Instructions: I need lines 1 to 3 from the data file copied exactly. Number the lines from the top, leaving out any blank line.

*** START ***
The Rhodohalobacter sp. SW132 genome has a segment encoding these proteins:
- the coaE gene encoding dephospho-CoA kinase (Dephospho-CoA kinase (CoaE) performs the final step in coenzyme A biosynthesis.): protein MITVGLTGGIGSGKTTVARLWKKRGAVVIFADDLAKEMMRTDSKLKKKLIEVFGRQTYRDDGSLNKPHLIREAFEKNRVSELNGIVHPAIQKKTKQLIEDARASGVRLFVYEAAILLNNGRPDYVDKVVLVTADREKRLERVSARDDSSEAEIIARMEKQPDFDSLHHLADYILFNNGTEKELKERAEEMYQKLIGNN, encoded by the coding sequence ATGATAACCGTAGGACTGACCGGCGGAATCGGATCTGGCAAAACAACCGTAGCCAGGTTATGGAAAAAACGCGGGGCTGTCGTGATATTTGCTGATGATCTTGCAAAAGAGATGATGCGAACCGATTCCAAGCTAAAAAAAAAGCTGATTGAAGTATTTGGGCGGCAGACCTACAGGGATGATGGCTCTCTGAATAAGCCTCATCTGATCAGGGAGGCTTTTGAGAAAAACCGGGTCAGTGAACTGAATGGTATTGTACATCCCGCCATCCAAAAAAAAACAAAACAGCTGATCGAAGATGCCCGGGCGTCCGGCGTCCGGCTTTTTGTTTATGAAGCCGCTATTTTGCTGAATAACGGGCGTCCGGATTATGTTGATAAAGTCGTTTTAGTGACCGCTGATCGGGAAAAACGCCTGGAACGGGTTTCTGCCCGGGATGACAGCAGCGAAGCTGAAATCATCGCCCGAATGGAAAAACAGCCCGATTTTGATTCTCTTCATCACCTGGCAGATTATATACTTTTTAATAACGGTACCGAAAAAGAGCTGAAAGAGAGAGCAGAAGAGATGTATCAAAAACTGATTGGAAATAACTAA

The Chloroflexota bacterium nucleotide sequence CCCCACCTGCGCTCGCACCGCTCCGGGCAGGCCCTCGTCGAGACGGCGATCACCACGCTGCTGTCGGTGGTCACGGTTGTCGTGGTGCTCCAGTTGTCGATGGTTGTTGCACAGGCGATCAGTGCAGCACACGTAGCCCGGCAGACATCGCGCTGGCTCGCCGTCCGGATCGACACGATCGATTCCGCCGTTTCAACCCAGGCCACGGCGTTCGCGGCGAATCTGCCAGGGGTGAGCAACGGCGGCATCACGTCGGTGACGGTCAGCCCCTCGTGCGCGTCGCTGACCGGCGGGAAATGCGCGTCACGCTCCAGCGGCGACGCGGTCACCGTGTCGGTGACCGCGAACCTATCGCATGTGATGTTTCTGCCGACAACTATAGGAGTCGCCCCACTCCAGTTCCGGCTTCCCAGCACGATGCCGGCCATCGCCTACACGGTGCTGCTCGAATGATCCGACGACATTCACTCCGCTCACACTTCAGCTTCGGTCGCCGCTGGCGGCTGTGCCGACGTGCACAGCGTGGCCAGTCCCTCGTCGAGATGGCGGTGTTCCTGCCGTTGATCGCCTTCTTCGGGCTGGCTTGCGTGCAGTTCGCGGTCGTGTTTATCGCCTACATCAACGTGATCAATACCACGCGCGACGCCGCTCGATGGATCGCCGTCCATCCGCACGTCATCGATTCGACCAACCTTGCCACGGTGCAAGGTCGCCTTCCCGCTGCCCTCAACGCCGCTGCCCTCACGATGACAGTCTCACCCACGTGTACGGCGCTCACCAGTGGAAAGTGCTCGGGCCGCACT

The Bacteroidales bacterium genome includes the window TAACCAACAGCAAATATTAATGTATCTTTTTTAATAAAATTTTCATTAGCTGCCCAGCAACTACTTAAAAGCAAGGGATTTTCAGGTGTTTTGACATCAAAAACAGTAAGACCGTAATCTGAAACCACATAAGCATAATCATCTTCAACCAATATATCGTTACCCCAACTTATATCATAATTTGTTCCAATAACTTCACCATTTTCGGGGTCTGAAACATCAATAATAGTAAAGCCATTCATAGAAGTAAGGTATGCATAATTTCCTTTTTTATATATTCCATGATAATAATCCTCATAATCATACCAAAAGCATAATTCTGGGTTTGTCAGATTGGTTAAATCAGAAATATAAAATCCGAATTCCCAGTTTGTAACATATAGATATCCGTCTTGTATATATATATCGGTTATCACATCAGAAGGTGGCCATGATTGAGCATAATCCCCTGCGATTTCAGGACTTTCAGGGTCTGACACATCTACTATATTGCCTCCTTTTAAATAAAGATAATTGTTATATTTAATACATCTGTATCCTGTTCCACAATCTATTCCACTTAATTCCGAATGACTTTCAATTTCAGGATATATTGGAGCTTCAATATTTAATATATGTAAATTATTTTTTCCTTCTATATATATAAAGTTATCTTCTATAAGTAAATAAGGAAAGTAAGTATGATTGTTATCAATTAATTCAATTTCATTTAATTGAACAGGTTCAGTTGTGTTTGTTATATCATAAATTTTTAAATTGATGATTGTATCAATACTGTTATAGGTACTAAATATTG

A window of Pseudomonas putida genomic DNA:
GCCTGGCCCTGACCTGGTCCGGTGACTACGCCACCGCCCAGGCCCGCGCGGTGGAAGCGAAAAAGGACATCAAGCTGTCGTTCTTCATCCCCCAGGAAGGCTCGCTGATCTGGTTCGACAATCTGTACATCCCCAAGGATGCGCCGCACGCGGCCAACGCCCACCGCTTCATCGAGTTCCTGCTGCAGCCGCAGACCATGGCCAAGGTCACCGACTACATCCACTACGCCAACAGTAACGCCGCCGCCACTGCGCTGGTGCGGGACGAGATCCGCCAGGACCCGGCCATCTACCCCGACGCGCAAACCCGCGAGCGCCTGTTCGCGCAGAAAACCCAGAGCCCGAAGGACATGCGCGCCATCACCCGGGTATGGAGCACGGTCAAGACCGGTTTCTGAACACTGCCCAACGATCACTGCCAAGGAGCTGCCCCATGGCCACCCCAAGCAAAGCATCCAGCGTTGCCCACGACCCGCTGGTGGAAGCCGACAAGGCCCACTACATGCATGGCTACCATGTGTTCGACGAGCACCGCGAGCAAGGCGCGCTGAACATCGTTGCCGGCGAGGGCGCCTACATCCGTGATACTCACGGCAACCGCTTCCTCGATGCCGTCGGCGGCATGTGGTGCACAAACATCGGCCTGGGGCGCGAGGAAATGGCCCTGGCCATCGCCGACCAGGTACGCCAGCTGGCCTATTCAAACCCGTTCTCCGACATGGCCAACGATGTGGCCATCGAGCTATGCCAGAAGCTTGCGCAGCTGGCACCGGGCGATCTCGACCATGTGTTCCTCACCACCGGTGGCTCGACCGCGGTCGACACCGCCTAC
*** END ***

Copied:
The Rhodohalobacter sp. SW132 genome has a segment encoding these proteins:
- the coaE gene encoding dephospho-CoA kinase (Dephospho-CoA kinase (CoaE) performs the final step in coenzyme A biosynthesis.): protein MITVGLTGGIGSGKTTVARLWKKRGAVVIFADDLAKEMMRTDSKLKKKLIEVFGRQTYRDDGSLNKPHLIREAFEKNRVSELNGIVHPAIQKKTKQLIEDARASGVRLFVYEAAILLNNGRPDYVDKVVLVTADREKRLERVSARDDSSEAEIIARMEKQPDFDSLHHLADYILFNNGTEKELKERAEEMYQKLIGNN, encoded by the coding sequence ATGATAACCGTAGGACTGACCGGCGGAATCGGATCTGGCAAAACAACCGTAGCCAGGTTATGGAAAAAACGCGGGGCTGTCGTGATATTTGCTGATGATCTTGCAAAAGAGATGATGCGAACCGATTCCAAGCTAAAAAAAAAGCTGATTGAAGTATTTGGGCGGCAGACCTACAGGGATGATGGCTCTCTGAATAAGCCTCATCTGATCAGGGAGGCTTTTGAGAAAAACCGGGTCAGTGAACTGAATGGTATTGTACATCCCGCCATCCAAAAAAAAACAAAACAGCTGATCGAAGATGCCCGGGCGTCCGGCGTCCGGCTTTTTGTTTATGAAGCCGCTATTTTGCTGAATAACGGGCGTCCGGATTATGTTGATAAAGTCGTTTTAGTGACCGCTGATCGGGAAAAACGCCTGGAACGGGTTTCTGCCCGGGATGACAGCAGCGAAGCTGAAATCATCGCCCGAATGGAAAAACAGCCCGATTTTGATTCTCTTCATCACCTGGCAGATTATATACTTTTTAATAACGGTACCGAAAAAGAGCTGAAAGAGAGAGCAGAAGAGATGTATCAAAAACTGATTGGAAATAACTAA

The Chloroflexota bacterium nucleotide sequence CCCCACCTGCGCTCGCACCGCTCCGGGCAGGCCCTCGTCGAGACGGCGATCACCACGCTGCTGTCGGTGGTCACGGTTGTCGTGGTGCTCCAGTTGTCGATGGTTGTTGCACAGGCGATCAGTGCAGCACACGTAGCCCGGCAGACATCGCGCTGGCTCGCCGTCCGGATCGACACGATCGATTCCGCCGTTTCAACCCAGGCCACGGCGTTCGCGGCGAATCTGCCAGGGGTGAGCAACGGCGGCATCACGTCGGTGACGGTCAGCCCCTCGTGCGCGTCGCTGACCGGCGGGAAATGCGCGTCACGCTCCAGCGGCGACGCGGTCACCGTGTCGGTGACCGCGAACCTATCGCATGTGATGTTTCTGCCGACAACTATAGGAGTCGCCCCACTCCAGTTCCGGCTTCCCAGCACGATGCCGGCCATCGCCTACACGGTGCTGCTCGAATGATCCGACGACATTCACTCCGCTCACACTTCAGCTTCGGTCGCCGCTGGCGGCTGTGCCGACGTGCACAGCGTGGCCAGTCCCTCGTCGAGATGGCGGTGTTCCTGCCGTTGATCGCCTTCTTCGGGCTGGCTTGCGTGCAGTTCGCGGTCGTGTTTATCGCCTACATCAACGTGATCAATACCACGCGCGACGCCGCTCGATGGATCGCCGTCCATCCGCACGTCATCGATTCGACCAACCTTGCCACGGTGCAAGGTCGCCTTCCCGCTGCCCTCAACGCCGCTGCCCTCACGATGACAGTCTCACCCACGTGTACGGCGCTCACCAGTGGAAAGTGCTCGGGCCGCACT